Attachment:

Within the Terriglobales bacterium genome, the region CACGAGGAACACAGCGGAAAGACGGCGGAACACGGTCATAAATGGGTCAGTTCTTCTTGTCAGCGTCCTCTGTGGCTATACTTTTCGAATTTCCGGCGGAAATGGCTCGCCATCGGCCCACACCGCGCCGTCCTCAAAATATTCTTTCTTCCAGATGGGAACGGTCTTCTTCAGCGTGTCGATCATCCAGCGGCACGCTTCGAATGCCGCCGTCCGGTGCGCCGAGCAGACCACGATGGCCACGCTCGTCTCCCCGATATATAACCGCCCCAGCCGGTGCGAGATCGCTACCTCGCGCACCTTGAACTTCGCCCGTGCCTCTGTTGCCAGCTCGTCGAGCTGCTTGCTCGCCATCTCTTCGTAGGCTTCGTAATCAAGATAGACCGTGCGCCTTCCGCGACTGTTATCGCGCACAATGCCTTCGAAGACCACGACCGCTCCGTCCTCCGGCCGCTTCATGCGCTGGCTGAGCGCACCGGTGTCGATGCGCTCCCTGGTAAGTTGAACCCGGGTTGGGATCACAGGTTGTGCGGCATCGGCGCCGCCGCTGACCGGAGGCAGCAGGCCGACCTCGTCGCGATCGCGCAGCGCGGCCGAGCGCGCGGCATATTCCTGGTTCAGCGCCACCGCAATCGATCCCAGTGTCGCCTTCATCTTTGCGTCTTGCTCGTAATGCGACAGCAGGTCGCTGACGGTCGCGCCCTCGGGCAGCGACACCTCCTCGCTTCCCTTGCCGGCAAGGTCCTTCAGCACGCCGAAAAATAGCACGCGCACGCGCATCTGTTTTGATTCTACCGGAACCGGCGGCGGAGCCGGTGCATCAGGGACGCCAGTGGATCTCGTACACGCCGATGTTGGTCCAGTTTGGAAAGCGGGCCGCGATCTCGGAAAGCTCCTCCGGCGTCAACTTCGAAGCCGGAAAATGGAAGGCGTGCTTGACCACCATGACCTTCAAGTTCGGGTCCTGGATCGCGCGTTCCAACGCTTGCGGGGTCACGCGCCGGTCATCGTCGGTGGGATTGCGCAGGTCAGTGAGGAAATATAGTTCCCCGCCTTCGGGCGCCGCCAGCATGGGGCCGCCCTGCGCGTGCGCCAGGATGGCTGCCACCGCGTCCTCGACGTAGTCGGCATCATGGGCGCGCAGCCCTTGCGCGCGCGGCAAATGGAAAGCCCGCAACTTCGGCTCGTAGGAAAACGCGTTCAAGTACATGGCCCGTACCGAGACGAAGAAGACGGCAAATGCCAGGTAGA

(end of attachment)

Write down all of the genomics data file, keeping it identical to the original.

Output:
Within the Terriglobales bacterium genome, the region CACGAGGAACACAGCGGAAAGACGGCGGAACACGGTCATAAATGGGTCAGTTCTTCTTGTCAGCGTCCTCTGTGGCTATACTTTTCGAATTTCCGGCGGAAATGGCTCGCCATCGGCCCACACCGCGCCGTCCTCAAAATATTCTTTCTTCCAGATGGGAACGGTCTTCTTCAGCGTGTCGATCATCCAGCGGCACGCTTCGAATGCCGCCGTCCGGTGCGCCGAGCAGACCACGATGGCCACGCTCGTCTCCCCGATATATAACCGCCCCAGCCGGTGCGAGATCGCTACCTCGCGCACCTTGAACTTCGCCCGTGCCTCTGTTGCCAGCTCGTCGAGCTGCTTGCTCGCCATCTCTTCGTAGGCTTCGTAATCAAGATAGACCGTGCGCCTTCCGCGACTGTTATCGCGCACAATGCCTTCGAAGACCACGACCGCTCCGTCCTCCGGCCGCTTCATGCGCTGGCTGAGCGCACCGGTGTCGATGCGCTCCCTGGTAAGTTGAACCCGGGTTGGGATCACAGGTTGTGCGGCATCGGCGCCGCCGCTGACCGGAGGCAGCAGGCCGACCTCGTCGCGATCGCGCAGCGCGGCCGAGCGCGCGGCATATTCCTGGTTCAGCGCCACCGCAATCGATCCCAGTGTCGCCTTCATCTTTGCGTCTTGCTCGTAATGCGACAGCAGGTCGCTGACGGTCGCGCCCTCGGGCAGCGACACCTCCTCGCTTCCCTTGCCGGCAAGGTCCTTCAGCACGCCGAAAAATAGCACGCGCACGCGCATCTGTTTTGATTCTACCGGAACCGGCGGCGGAGCCGGTGCATCAGGGACGCCAGTGGATCTCGTACACGCCGATGTTGGTCCAGTTTGGAAAGCGGGCCGCGATCTCGGAAAGCTCCTCCGGCGTCAACTTCGAAGCCGGAAAATGGAAGGCGTGCTTGACCACCATGACCTTCAAGTTCGGGTCCTGGATCGCGCGTTCCAACGCTTGCGGGGTCACGCGCCGGTCATCGTCGGTGGGATTGCGCAGGTCAGTGAGGAAATATAGTTCCCCGCCTTCGGGCGCCGCCAGCATGGGGCCGCCCTGCGCGTGCGCCAGGATGGCTGCCACCGCGTCCTCGACGTAGTCGGCATCATGGGCGCGCAGCCCTTGCGCGCGCGGCAAATGGAAAGCCCGCAACTTCGGCTCGTAGGAAAACGCGTTCAAGTACATGGCCCGTACCGAGACGAAGAAGACGGCAAATGCCAGGTAGA